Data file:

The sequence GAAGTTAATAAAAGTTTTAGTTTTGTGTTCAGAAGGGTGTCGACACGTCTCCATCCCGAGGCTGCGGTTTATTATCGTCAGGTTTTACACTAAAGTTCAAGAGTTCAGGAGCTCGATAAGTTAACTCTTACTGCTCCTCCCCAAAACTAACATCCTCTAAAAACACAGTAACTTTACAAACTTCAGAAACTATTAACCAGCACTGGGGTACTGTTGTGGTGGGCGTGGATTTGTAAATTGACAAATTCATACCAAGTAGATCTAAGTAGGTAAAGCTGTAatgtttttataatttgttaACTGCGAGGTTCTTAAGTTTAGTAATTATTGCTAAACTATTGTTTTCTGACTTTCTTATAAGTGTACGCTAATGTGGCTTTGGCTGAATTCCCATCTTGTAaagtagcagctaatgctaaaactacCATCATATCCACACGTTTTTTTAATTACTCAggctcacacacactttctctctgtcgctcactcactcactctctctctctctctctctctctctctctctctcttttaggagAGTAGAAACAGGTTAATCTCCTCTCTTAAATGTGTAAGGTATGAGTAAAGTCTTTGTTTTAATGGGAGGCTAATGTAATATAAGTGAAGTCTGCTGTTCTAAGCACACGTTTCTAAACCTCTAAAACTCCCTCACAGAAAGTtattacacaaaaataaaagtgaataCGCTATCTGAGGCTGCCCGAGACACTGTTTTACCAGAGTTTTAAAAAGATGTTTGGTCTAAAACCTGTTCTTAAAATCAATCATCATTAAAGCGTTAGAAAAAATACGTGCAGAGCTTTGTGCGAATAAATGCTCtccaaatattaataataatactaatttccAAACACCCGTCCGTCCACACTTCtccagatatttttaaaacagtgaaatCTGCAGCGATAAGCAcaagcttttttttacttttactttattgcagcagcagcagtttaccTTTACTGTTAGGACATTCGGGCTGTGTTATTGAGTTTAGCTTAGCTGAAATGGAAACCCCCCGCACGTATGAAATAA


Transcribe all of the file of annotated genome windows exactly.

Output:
The sequence GAAGTTAATAAAAGTTTTAGTTTTGTGTTCAGAAGGGTGTCGACACGTCTCCATCCCGAGGCTGCGGTTTATTATCGTCAGGTTTTACACTAAAGTTCAAGAGTTCAGGAGCTCGATAAGTTAACTCTTACTGCTCCTCCCCAAAACTAACATCCTCTAAAAACACAGTAACTTTACAAACTTCAGAAACTATTAACCAGCACTGGGGTACTGTTGTGGTGGGCGTGGATTTGTAAATTGACAAATTCATACCAAGTAGATCTAAGTAGGTAAAGCTGTAatgtttttataatttgttaACTGCGAGGTTCTTAAGTTTAGTAATTATTGCTAAACTATTGTTTTCTGACTTTCTTATAAGTGTACGCTAATGTGGCTTTGGCTGAATTCCCATCTTGTAaagtagcagctaatgctaaaactacCATCATATCCACACGTTTTTTTAATTACTCAggctcacacacactttctctctgtcgctcactcactcactctctctctctctctctctctctctctctctctcttttaggagAGTAGAAACAGGTTAATCTCCTCTCTTAAATGTGTAAGGTATGAGTAAAGTCTTTGTTTTAATGGGAGGCTAATGTAATATAAGTGAAGTCTGCTGTTCTAAGCACACGTTTCTAAACCTCTAAAACTCCCTCACAGAAAGTtattacacaaaaataaaagtgaataCGCTATCTGAGGCTGCCCGAGACACTGTTTTACCAGAGTTTTAAAAAGATGTTTGGTCTAAAACCTGTTCTTAAAATCAATCATCATTAAAGCGTTAGAAAAAATACGTGCAGAGCTTTGTGCGAATAAATGCTCtccaaatattaataataatactaatttccAAACACCCGTCCGTCCACACTTCtccagatatttttaaaacagtgaaatCTGCAGCGATAAGCAcaagcttttttttacttttactttattgcagcagcagcagtttaccTTTACTGTTAGGACATTCGGGCTGTGTTATTGAGTTTAGCTTAGCTGAAATGGAAACCCCCCGCACGTATGAAATAA